There is a Fortress of Refuge in an unlikely place. Rocky Creek Road dead ends at the entrance of an old gym. You wouldnt know its an old gym unless you knew it was an old gym. Theres nothing that screams gym from the outside, only a banner announcing free Sunday morning breakfasts that the church, Heritage at Houston, has been providing for eight years.
To the left stands an abandoned house where grass and other foliage has taken over. The church is to the right, bordered by Fulton Street. As youve probably heard, the neighborhood has slipped since its heyday when it was a bustling middle class area, filled with people who worked at the base and other industries, some long gone. There are still pockets of the areas former self.
But here sits this gym. Nothing fancy. Concrete floors, a kitchen and some office space upstairs. There are bathrooms, but bring a flashlight.
At least thats what it was.
Last Wednesday, a new gym took its place. No, it still looks the same from the outside. The abandoned house is still next door. In fact, the gym sports the same concrete floor, but what was a dimly lit space now has lighting. Where crooked and loose basketball goals once hung, there are new glass backboards. Upstairs there is a computer lab that rivals any school in the county.
For this neighborhood, this gym is the first stop on the Streets to Success. For boys and girls in this neighborhood, this gym and the weekly tutoring programs it provides is a safe haven. Ray Rover is the ministry leader for the churchs outreach efforts to the youth of the Houston Avenue community. Other men at the church pitch in, but Rover is the pilot.
He has an uncanny ability to get things done for the children in his program with the help of community partners. Central Georgia Tech runs a summer program and provided the computers. Professional construction managers and architects helped with the design and electrical work. The Downtown Rotary Club, where I am a member, and others help out with the tutoring and serving the Sunday breakfasts. Mercer University womens basketball players help tutor the young ladies. There is no paid staff. All the work is done by volunteers. All of the materials are donated or bought at cost.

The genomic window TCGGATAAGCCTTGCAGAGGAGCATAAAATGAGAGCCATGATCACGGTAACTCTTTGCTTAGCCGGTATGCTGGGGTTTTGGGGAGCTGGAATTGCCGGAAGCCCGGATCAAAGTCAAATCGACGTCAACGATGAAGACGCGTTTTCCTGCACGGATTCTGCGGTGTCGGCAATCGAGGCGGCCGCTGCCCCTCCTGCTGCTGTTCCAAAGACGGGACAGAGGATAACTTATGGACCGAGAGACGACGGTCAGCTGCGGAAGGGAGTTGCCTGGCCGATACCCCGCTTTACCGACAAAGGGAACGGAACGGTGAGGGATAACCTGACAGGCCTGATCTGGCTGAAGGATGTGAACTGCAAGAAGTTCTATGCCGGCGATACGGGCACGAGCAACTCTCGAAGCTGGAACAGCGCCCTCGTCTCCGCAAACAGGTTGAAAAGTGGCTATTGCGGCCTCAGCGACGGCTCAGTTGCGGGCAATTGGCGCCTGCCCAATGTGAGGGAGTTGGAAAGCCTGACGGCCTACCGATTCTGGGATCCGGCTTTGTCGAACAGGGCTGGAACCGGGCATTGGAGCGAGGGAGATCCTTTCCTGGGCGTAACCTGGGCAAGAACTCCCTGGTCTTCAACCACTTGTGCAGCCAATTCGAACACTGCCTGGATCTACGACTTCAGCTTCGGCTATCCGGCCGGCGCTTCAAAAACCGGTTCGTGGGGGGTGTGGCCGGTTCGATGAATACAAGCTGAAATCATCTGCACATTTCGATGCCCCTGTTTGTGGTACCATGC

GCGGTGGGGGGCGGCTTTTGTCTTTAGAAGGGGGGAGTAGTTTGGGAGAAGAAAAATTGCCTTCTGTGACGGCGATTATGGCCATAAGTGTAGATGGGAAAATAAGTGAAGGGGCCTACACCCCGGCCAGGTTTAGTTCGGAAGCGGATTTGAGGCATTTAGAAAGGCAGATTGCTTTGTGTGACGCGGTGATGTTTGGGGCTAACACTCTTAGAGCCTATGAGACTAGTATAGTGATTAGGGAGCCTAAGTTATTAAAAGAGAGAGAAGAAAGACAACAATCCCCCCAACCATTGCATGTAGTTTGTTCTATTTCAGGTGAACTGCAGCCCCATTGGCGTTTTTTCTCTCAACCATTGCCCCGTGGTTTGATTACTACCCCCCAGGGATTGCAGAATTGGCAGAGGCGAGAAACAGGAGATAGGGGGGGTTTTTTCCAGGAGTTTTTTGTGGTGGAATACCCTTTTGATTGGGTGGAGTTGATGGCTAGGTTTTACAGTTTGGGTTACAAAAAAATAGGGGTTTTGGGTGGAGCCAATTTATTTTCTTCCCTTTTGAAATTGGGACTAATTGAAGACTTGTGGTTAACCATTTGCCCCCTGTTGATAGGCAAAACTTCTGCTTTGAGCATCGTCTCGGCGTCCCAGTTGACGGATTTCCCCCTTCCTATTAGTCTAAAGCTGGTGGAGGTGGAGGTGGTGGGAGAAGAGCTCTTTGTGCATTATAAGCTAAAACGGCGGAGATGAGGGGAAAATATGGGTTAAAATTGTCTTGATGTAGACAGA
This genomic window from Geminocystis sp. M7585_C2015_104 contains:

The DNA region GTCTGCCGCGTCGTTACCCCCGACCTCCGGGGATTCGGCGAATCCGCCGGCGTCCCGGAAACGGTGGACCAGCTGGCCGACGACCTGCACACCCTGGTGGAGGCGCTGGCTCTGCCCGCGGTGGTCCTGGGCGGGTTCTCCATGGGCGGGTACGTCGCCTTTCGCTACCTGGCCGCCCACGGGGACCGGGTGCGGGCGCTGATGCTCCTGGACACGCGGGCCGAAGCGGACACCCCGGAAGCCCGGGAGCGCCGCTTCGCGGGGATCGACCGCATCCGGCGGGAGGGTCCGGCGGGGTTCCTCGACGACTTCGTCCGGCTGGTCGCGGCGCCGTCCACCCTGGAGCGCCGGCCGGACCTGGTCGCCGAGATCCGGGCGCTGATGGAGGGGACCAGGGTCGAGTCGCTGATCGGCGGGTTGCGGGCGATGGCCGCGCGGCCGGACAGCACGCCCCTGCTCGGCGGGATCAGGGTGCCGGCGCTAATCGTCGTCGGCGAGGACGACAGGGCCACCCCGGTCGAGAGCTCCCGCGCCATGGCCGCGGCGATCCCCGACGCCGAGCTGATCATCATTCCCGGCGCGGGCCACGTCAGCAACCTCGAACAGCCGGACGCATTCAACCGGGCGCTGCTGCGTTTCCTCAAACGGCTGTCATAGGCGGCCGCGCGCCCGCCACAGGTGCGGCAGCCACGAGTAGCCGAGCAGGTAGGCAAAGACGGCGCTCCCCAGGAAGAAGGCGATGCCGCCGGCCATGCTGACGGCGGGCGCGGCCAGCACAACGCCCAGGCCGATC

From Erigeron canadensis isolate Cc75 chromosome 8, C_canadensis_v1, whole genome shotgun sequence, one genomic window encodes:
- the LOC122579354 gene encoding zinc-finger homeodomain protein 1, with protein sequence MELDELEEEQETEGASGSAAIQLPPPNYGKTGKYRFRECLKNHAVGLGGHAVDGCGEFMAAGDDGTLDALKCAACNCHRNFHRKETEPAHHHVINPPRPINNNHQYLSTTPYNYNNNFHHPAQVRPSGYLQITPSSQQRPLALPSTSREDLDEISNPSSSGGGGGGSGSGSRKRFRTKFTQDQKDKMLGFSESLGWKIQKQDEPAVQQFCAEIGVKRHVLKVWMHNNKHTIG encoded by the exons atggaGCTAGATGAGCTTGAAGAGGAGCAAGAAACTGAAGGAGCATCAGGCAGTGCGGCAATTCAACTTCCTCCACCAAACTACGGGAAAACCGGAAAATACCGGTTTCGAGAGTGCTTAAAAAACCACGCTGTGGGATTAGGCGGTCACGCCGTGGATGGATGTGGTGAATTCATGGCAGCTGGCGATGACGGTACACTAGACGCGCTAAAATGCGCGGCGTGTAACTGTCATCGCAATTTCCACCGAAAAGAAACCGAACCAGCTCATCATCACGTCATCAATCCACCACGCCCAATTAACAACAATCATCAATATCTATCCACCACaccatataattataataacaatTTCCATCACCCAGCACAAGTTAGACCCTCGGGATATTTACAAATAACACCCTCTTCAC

Rover shows them a different path by using men and women from the community to help the young people imagine what a different life could look like. These boys and girls have been up close and personal with two generals, retired Maj. Gen. Bob McMahon, former Robins Air Force Base commander, and current base commander Brig. Gen. Cedric George. How many people can say that?
Rover stresses hard work, and the children are seeing the results. Test scores are up. Disciplinary issues are down. They are excited about what their lives can be. There are no dead ends on the Streets to Success.
Rovers not alone. There are other programs across the city. Roger Jackson, the 100 Black Men and Mercer University are bringing in Super Bowl-winning coach Tony Dungy for a fundraiser for Jacksons Motivating Youth Foundation on Oct. 2. Tony Lowden over at Stone Academy has raised money by bringing megachurch pastor and best-selling author T.D. Jakes to the city.
What these men have been able to do is provide, through demonstrated success, living examples to disprove all the stereotypes that are used to describe those kids. Yes, they are poor in resources, but they dont have to be poor in spirit and hope for their future. It helps if they can see the future in the body of people who care about them. Dungy is a published author and his books are all laced with ways to develop a Quiet Strength or how to find Your Path to Significance and Secrets to What it Means to be a Man.
Thats whats happening at this little old gym at the dead end of Rocky Creek Road, but no, its not a dead end at all.
Charles E. Richardson is The Telegraphs editorial page editor. He can be reached at (478)744-4342 or via email at firstname.lastname@example.org. Tweet @crichard1020.